Orthopedics

Radiologic Case Study 

Your Diagnosis?

Laura W. Bancroft, MD; Robert B. Anderson, MD

  • Orthopedics. 2010;33(9)
  • Posted September 1, 2010

Abstract

A 19-year-old football quarterback was tackled, felt a pop in the plantar aspect of his great toe, and experienced significant pain. He immediately could not bear weight or walk, and subsequently developed ecchymosis about the great toe and medial forefoot. After clinical evaluation, magnetic resonance images were obtained (Figure).

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This is a classic presentation of traumatic dislocation of the tibial sesamoid of the hallux in a young adult football quarterback. After being tackled, this patient felt a pop in the plantar aspect of his great toe and experienced significant pain. He immediately could not bear weight or walk, and subsequently developed ecchymosis about the great toe and medial forefoot. The following discussion will encompass the mechanism of injury, hallux sesamoid capsuloligamentous anatomy, clinical evaluation, imaging, and treatment of sesamoid dislocation (otherwise known as turf toe).

Traumatic dislocation of the hallucal sesamoids is an uncommon injury, with displacement of one or both sesamoids either medially, laterally, proximally, or distally.1-3 There has even been a rare report of sesamoidal dislocation into the interphalangeal joint of the great toe in the literature.4 More common traumatic injuries of the hallucal sesamoid include sesamoiditis, osteochondrosis, contusions, fracture and diastasis of a bipartite sesamoid.5-8 Sesamoid dislocation can occur in conjunction with a spectrum of traumatic capsuloligamentous injuries of the first metatarsal-phalangeal (MTP) joint known as turf toe.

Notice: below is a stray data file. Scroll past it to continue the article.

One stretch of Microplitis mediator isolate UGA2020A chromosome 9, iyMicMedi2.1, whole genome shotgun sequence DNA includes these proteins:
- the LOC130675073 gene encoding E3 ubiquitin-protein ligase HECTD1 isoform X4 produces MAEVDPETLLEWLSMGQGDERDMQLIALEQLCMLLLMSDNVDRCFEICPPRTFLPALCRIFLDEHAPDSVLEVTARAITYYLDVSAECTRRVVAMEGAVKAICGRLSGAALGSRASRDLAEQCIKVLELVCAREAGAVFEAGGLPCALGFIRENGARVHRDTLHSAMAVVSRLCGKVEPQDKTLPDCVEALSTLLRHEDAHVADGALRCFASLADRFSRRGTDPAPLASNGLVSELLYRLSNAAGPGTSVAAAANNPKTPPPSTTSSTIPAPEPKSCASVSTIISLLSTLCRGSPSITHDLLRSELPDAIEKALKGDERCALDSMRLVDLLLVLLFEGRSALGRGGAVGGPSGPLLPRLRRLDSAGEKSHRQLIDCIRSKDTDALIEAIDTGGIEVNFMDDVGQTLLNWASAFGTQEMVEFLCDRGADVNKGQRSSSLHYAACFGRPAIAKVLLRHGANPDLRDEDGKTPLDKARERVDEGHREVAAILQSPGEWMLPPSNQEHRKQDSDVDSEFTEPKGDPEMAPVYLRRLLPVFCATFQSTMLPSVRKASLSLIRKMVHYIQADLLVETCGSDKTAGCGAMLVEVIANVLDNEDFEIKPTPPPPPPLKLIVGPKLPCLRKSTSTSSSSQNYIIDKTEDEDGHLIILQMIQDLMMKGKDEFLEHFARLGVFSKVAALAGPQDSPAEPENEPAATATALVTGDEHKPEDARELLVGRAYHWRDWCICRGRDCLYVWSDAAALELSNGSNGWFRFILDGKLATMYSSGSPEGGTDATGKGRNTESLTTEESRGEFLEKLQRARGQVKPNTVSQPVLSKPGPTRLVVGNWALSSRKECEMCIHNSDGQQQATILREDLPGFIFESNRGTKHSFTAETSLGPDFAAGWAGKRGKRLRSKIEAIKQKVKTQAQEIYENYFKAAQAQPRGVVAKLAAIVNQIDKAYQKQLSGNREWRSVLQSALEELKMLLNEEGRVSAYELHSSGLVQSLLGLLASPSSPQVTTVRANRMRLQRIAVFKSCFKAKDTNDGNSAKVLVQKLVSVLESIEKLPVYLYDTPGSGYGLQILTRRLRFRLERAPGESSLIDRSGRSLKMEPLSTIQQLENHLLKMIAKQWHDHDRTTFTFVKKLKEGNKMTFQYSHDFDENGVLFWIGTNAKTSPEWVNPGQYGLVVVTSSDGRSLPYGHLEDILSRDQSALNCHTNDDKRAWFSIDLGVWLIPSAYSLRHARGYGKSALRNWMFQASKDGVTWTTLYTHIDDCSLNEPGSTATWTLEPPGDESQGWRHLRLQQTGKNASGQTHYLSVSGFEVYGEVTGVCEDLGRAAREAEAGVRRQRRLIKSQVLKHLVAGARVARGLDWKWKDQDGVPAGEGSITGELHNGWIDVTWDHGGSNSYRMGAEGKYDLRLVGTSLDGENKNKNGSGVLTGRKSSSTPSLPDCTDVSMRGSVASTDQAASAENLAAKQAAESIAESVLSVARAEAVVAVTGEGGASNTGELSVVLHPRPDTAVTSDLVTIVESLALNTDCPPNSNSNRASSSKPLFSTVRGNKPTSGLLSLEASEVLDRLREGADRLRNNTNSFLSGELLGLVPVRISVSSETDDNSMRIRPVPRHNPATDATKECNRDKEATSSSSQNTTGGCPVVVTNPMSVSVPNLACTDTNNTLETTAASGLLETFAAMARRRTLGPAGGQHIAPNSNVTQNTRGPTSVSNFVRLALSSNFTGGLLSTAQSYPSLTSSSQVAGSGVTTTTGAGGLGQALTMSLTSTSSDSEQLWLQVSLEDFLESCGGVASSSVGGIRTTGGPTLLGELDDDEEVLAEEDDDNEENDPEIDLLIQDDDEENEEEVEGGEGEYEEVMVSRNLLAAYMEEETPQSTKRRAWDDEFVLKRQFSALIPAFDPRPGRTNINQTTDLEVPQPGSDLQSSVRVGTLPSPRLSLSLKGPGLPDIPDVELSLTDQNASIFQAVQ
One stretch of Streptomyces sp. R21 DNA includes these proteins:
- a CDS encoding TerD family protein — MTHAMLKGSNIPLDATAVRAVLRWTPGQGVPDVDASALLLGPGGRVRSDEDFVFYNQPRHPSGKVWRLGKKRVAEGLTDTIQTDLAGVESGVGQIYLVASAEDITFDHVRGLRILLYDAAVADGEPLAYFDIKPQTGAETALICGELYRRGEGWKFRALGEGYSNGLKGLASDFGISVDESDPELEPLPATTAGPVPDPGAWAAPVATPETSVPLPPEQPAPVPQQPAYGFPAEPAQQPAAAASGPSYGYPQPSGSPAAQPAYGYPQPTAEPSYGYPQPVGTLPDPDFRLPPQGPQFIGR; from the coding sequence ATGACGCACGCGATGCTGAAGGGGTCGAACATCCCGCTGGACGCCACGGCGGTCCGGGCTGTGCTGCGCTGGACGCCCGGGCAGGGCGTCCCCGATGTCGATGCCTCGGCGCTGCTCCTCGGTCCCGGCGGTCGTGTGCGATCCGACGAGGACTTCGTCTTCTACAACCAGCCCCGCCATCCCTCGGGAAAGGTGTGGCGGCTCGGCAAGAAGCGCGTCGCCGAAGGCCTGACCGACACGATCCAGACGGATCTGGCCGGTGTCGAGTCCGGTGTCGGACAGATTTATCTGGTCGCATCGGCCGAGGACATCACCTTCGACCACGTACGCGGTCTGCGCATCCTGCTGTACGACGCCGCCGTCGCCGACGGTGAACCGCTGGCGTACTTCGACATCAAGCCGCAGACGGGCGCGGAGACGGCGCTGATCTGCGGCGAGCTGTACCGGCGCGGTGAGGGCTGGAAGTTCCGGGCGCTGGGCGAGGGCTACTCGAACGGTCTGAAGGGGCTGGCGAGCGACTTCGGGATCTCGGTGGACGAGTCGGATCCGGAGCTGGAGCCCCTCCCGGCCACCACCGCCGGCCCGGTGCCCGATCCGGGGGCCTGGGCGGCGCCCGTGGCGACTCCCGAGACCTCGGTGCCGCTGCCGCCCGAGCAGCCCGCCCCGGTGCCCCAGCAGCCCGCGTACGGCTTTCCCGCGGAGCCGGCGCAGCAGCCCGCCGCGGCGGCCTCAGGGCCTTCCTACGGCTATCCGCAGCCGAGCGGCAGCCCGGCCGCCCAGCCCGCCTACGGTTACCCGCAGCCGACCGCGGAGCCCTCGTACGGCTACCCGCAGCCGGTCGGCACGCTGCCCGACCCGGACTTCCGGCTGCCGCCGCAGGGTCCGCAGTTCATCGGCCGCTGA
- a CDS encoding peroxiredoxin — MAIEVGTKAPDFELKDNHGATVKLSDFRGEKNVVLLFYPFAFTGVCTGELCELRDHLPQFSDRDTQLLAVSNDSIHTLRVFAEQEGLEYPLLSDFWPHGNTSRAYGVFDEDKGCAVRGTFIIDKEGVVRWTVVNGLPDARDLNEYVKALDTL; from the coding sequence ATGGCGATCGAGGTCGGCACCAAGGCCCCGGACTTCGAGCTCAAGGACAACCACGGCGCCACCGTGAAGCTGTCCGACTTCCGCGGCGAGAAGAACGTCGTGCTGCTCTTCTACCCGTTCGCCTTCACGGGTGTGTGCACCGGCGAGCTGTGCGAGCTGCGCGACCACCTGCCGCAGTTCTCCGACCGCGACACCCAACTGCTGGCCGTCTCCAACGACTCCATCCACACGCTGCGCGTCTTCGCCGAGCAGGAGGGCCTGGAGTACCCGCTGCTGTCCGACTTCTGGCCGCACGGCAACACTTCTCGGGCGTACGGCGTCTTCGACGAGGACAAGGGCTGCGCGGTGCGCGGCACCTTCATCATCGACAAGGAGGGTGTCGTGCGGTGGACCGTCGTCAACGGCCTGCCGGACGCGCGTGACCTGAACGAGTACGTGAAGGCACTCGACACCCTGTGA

Artificial turf was first placed in the Houston AstroDome in 1966. Turf toe was first described by Bowers and Martin9 in 1976 as a soft tissue hyperextension injury to the MTP joint of the great toe that occurred in football players only after the installation of AstroTurf on West Virginia University’s football field. Bowers and Martin9 recognized that injuries occurred with axial loading applied to the posterior leg of a foot fixed in equinus, resulting in hyperextension force at the hallux MTP joint.

The spectrum of turf toe injuries includes capsulitis, partial or complete disruption of the plantar plate, contusions, hallux limitus, traumatic hallux valgus, first MTP joint dislocation, or fractures and osteochondral lesions of the first metatarsal head and proximal phalangeal base.6,10 Valgus-directed forces are a common variation that can result in injury to the medial collateral ligament, plantar medial complex, medial head of the flexor hallucis brevis tendon, or tibial sesamoid.11 Turf toe can also occur in sports such as soccer, basketball, tennis, wrestling and gymnastics.10,11

Injuries to the plantar capsuloligamentous complex are attributed to harder playing surfaces and lighter shoes used to increase traction and speed on artificial surfaces.9 Prevention of injuries with stiffer shoes is advocated by placing carbon fiber or graphite orthotic devices into the playing shoes, with or without a full steel plate or partial plate in the forefoot.10,12-15